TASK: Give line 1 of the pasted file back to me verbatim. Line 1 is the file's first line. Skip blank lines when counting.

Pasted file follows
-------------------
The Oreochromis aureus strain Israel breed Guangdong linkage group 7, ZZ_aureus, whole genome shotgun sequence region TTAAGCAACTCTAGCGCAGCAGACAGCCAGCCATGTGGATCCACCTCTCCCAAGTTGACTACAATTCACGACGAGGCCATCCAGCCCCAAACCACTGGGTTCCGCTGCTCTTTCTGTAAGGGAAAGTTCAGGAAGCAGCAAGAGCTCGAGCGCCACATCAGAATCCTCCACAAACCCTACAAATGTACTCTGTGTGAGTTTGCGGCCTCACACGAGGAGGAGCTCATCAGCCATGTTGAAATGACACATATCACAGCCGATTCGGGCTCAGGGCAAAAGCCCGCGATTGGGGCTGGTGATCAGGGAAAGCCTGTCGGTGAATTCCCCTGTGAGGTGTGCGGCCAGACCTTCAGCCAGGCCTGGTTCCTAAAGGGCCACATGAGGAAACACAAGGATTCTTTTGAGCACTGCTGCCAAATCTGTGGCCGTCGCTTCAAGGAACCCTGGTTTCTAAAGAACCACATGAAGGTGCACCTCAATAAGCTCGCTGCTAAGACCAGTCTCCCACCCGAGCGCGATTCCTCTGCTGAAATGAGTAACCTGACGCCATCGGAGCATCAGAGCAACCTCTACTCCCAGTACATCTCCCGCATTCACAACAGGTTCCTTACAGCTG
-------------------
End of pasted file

The Oreochromis aureus strain Israel breed Guangdong linkage group 7, ZZ_aureus, whole genome shotgun sequence region TTAAGCAACTCTAGCGCAGCAGACAGCCAGCCATGTGGATCCACCTCTCCCAAGTTGACTACAATTCACGACGAGGCCATCCAGCCCCAAACCACTGGGTTCCGCTGCTCTTTCTGTAAGGGAAAGTTCAGGAAGCAGCAAGAGCTCGAGCGCCACATCAGAATCCTCCACAAACCCTACAAATGTACTCTGTGTGAGTTTGCGGCCTCACACGAGGAGGAGCTCATCAGCCATGTTGAAATGACACATATCACAGCCGATTCGGGCTCAGGGCAAAAGCCCGCGATTGGGGCTGGTGATCAGGGAAAGCCTGTCGGTGAATTCCCCTGTGAGGTGTGCGGCCAGACCTTCAGCCAGGCCTGGTTCCTAAAGGGCCACATGAGGAAACACAAGGATTCTTTTGAGCACTGCTGCCAAATCTGTGGCCGTCGCTTCAAGGAACCCTGGTTTCTAAAGAACCACATGAAGGTGCACCTCAATAAGCTCGCTGCTAAGACCAGTCTCCCACCCGAGCGCGATTCCTCTGCTGAAATGAGTAACCTGACGCCATCGGAGCATCAGAGCAACCTCTACTCCCAGTACATCTCCCGCATTCACAACAGGTTCCTTACAGCTG